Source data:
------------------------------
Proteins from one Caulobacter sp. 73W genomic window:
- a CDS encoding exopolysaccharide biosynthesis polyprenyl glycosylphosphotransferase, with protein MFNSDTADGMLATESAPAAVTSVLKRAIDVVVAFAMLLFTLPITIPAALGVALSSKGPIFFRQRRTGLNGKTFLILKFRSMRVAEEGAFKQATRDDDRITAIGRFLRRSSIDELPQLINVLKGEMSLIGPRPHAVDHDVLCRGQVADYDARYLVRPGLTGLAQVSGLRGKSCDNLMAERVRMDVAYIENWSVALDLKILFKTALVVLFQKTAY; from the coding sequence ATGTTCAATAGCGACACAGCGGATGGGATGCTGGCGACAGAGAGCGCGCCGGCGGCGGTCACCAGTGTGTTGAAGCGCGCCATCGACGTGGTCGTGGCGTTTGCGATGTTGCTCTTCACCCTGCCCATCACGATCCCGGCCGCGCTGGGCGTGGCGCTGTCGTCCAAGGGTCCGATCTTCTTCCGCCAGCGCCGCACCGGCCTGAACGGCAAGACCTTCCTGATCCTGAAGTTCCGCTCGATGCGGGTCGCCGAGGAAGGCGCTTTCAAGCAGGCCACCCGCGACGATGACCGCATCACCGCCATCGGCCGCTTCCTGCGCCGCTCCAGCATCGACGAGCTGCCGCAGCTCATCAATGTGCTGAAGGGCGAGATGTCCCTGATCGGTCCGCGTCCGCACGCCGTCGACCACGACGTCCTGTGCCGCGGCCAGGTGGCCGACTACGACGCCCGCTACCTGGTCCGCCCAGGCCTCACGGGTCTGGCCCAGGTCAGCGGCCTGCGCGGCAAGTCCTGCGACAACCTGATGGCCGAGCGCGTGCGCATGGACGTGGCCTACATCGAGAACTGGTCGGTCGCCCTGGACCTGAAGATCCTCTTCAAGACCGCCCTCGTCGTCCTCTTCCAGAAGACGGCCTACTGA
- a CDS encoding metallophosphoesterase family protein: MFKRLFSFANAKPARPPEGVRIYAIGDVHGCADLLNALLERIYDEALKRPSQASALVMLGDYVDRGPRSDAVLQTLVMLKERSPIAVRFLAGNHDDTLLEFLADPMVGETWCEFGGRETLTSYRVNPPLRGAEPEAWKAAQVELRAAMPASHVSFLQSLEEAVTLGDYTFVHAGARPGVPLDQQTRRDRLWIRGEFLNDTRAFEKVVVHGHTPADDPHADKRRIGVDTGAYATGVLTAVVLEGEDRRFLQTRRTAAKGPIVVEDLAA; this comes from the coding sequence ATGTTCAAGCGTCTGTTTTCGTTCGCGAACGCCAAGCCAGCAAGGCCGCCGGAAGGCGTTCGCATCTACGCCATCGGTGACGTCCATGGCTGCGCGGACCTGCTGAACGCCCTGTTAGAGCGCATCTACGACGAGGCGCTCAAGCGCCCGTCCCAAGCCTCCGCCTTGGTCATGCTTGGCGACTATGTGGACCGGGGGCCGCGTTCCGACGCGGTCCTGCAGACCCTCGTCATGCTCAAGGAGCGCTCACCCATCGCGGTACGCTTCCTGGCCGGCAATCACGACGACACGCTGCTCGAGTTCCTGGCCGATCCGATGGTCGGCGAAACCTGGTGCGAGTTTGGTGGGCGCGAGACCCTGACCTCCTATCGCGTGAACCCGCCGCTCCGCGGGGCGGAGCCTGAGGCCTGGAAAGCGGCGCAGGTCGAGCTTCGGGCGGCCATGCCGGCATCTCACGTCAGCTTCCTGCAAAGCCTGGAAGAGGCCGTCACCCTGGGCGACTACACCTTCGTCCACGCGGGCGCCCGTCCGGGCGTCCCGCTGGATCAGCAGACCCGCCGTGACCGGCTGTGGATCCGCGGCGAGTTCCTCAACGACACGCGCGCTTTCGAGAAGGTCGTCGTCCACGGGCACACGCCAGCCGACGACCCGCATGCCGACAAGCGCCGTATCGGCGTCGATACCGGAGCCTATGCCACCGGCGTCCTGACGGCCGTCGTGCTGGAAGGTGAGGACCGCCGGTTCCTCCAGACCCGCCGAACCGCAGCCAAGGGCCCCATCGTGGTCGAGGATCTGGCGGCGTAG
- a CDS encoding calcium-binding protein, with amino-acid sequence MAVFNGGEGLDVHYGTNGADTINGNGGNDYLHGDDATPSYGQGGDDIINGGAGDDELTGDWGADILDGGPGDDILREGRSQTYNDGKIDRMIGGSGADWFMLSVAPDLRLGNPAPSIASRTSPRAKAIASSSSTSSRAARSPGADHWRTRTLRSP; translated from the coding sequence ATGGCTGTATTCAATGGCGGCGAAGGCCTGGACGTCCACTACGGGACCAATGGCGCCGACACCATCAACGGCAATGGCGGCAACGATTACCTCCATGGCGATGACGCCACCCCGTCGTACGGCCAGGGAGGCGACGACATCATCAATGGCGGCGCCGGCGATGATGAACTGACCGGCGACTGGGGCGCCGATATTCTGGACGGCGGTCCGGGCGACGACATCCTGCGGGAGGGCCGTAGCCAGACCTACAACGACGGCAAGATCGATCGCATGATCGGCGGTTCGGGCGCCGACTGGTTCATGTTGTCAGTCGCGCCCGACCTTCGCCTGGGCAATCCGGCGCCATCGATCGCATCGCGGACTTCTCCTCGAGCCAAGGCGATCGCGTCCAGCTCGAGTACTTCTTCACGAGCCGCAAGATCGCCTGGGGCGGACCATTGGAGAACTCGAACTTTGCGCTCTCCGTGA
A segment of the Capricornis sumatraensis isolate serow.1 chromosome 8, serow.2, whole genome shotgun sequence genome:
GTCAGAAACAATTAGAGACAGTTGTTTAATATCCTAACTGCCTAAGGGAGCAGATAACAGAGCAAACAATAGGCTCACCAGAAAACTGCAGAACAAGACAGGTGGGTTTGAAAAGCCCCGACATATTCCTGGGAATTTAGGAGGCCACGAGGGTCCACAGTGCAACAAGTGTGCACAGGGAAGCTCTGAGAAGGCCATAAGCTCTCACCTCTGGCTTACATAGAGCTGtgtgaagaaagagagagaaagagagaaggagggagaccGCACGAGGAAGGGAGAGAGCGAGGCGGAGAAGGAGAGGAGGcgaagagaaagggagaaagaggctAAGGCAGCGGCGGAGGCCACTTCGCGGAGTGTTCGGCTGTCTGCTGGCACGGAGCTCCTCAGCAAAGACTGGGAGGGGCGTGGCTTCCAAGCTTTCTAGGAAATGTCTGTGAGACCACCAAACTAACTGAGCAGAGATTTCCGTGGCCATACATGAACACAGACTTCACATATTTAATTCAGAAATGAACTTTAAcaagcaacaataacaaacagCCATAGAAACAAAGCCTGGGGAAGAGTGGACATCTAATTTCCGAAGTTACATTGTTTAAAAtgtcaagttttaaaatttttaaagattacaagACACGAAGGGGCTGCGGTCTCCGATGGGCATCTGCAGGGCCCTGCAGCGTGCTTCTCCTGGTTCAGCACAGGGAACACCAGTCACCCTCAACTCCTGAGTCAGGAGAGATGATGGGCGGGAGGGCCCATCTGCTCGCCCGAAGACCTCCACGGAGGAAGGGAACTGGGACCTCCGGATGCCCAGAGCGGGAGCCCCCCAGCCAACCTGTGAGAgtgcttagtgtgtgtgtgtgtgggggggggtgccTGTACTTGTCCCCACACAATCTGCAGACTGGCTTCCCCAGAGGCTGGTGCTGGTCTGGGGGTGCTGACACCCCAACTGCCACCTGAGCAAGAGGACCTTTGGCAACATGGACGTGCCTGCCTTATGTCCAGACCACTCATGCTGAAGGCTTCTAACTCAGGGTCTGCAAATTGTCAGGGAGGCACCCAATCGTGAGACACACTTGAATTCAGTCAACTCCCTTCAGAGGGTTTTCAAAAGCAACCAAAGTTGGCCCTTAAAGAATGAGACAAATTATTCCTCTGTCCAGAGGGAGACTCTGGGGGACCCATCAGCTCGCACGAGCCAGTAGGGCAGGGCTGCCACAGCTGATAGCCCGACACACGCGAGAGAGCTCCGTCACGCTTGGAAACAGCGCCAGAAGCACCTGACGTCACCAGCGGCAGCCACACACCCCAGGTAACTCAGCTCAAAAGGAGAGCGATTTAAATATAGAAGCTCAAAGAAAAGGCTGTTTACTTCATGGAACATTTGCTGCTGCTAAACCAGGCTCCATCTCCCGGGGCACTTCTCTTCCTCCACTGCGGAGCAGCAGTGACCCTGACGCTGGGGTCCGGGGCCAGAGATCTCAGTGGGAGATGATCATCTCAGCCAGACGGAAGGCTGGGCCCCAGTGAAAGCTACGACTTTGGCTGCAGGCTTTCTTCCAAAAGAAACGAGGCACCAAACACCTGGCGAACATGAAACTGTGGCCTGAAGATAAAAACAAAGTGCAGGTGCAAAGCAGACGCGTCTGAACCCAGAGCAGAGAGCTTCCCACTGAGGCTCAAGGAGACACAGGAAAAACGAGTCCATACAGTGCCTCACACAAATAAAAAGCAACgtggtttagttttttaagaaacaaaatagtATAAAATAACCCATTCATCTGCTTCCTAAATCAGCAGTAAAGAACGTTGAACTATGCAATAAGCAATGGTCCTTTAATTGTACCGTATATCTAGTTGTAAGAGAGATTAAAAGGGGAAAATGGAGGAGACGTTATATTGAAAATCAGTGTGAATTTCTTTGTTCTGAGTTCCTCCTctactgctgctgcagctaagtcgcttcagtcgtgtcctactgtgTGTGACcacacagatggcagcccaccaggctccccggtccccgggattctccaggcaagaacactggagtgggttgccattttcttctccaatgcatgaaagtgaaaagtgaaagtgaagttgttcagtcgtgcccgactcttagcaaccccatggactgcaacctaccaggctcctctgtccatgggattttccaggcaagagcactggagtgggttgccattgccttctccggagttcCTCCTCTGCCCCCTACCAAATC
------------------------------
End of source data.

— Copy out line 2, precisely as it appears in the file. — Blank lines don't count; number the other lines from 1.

- a CDS encoding exopolysaccharide biosynthesis polyprenyl glycosylphosphotransferase, with protein MFNSDTADGMLATESAPAAVTSVLKRAIDVVVAFAMLLFTLPITIPAALGVALSSKGPIFFRQRRTGLNGKTFLILKFRSMRVAEEGAFKQATRDDDRITAIGRFLRRSSIDELPQLINVLKGEMSLIGPRPHAVDHDVLCRGQVADYDARYLVRPGLTGLAQVSGLRGKSCDNLMAERVRMDVAYIENWSVALDLKILFKTALVVLFQKTAY; from the coding sequence ATGTTCAATAGCGACACAGCGGATGGGATGCTGGCGACAGAGAGCGCGCCGGCGGCGGTCACCAGTGTGTTGAAGCGCGCCATCGACGTGGTCGTGGCGTTTGCGATGTTGCTCTTCACCCTGCCCATCACGATCCCGGCCGCGCTGGGCGTGGCGCTGTCGTCCAAGGGTCCGATCTTCTTCCGCCAGCGCCGCACCGGCCTGAACGGCAAGACCTTCCTGATCCTGAAGTTCCGCTCGATGCGGGTCGCCGAGGAAGGCGCTTTCAAGCAGGCCACCCGCGACGATGACCGCATCACCGCCATCGGCCGCTTCCTGCGCCGCTCCAGCATCGACGAGCTGCCGCAGCTCATCAATGTGCTGAAGGGCGAGATGTCCCTGATCGGTCCGCGTCCGCACGCCGTCGACCACGACGTCCTGTGCCGCGGCCAGGTGGCCGACTACGACGCCCGCTACCTGGTCCGCCCAGGCCTCACGGGTCTGGCCCAGGTCAGCGGCCTGCGCGGCAAGTCCTGCGACAACCTGATGGCCGAGCGCGTGCGCATGGACGTGGCCTACATCGAGAACTGGTCGGTCGCCCTGGACCTGAAGATCCTCTTCAAGACCGCCCTCGTCGTCCTCTTCCAGAAGACGGCCTACTGA